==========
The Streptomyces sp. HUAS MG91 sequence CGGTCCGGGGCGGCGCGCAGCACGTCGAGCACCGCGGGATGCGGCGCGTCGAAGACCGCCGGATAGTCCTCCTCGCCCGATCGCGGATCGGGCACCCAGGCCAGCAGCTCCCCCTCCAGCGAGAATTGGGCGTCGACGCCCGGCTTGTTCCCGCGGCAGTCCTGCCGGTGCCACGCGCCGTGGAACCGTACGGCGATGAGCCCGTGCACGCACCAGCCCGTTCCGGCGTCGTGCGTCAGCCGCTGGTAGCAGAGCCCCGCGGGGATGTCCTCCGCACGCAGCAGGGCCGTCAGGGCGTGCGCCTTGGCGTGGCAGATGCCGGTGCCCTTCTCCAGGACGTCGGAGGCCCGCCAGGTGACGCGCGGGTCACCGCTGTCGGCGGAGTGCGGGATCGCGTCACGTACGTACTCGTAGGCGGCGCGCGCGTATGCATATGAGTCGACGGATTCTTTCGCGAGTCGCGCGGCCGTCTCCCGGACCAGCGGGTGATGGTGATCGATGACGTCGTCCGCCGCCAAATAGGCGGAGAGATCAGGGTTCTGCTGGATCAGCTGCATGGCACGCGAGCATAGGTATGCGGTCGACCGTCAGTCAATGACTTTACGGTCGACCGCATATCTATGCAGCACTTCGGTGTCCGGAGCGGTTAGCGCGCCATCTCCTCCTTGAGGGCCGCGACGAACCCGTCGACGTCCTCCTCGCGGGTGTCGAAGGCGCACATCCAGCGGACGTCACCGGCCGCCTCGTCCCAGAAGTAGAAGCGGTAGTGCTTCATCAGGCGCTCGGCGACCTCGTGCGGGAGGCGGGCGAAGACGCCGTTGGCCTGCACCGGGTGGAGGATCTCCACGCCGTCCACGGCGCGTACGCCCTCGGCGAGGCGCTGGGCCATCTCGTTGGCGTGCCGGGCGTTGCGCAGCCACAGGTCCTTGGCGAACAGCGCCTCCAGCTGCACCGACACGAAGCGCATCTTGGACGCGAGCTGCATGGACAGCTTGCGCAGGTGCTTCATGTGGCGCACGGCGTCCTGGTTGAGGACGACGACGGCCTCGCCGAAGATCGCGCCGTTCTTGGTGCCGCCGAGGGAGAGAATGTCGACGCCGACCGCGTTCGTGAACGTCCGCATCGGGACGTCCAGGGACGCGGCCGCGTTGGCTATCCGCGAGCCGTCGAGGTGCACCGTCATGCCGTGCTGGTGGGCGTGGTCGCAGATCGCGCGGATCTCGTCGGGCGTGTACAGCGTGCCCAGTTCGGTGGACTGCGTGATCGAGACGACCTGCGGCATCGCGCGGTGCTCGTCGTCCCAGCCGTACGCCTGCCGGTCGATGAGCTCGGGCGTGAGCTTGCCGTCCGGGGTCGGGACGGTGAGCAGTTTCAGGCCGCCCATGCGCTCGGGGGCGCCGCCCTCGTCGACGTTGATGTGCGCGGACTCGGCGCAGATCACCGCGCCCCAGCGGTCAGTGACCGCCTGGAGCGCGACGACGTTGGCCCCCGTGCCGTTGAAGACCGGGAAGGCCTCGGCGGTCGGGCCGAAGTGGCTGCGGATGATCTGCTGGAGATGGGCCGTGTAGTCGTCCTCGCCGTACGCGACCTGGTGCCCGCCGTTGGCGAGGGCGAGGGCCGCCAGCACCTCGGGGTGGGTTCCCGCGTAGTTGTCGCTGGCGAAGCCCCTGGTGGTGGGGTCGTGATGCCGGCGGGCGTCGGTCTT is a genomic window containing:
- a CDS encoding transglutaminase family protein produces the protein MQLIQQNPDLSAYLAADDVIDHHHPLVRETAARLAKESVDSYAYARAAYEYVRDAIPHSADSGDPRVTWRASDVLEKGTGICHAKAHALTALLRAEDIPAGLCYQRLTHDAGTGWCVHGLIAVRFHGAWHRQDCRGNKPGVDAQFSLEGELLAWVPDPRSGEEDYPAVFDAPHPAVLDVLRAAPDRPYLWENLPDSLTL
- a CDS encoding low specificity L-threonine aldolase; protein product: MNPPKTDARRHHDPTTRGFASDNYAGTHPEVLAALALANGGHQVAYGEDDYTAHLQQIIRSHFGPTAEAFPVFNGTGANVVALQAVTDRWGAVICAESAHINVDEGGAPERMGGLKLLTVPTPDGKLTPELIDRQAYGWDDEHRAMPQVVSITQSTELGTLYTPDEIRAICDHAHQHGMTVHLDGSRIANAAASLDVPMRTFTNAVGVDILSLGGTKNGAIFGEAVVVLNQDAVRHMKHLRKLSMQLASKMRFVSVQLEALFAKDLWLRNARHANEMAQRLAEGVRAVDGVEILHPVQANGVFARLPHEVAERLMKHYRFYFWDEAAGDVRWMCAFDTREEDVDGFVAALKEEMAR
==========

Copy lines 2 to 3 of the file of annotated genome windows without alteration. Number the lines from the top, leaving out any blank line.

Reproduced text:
- a CDS encoding transglutaminase family protein produces the protein MQLIQQNPDLSAYLAADDVIDHHHPLVRETAARLAKESVDSYAYARAAYEYVRDAIPHSADSGDPRVTWRASDVLEKGTGICHAKAHALTALLRAEDIPAGLCYQRLTHDAGTGWCVHGLIAVRFHGAWHRQDCRGNKPGVDAQFSLEGELLAWVPDPRSGEEDYPAVFDAPHPAVLDVLRAAPDRPYLWENLPDSLTL
- a CDS encoding low specificity L-threonine aldolase; protein product: MNPPKTDARRHHDPTTRGFASDNYAGTHPEVLAALALANGGHQVAYGEDDYTAHLQQIIRSHFGPTAEAFPVFNGTGANVVALQAVTDRWGAVICAESAHINVDEGGAPERMGGLKLLTVPTPDGKLTPELIDRQAYGWDDEHRAMPQVVSITQSTELGTLYTPDEIRAICDHAHQHGMTVHLDGSRIANAAASLDVPMRTFTNAVGVDILSLGGTKNGAIFGEAVVVLNQDAVRHMKHLRKLSMQLASKMRFVSVQLEALFAKDLWLRNARHANEMAQRLAEGVRAVDGVEILHPVQANGVFARLPHEVAERLMKHYRFYFWDEAAGDVRWMCAFDTREEDVDGFVAALKEEMAR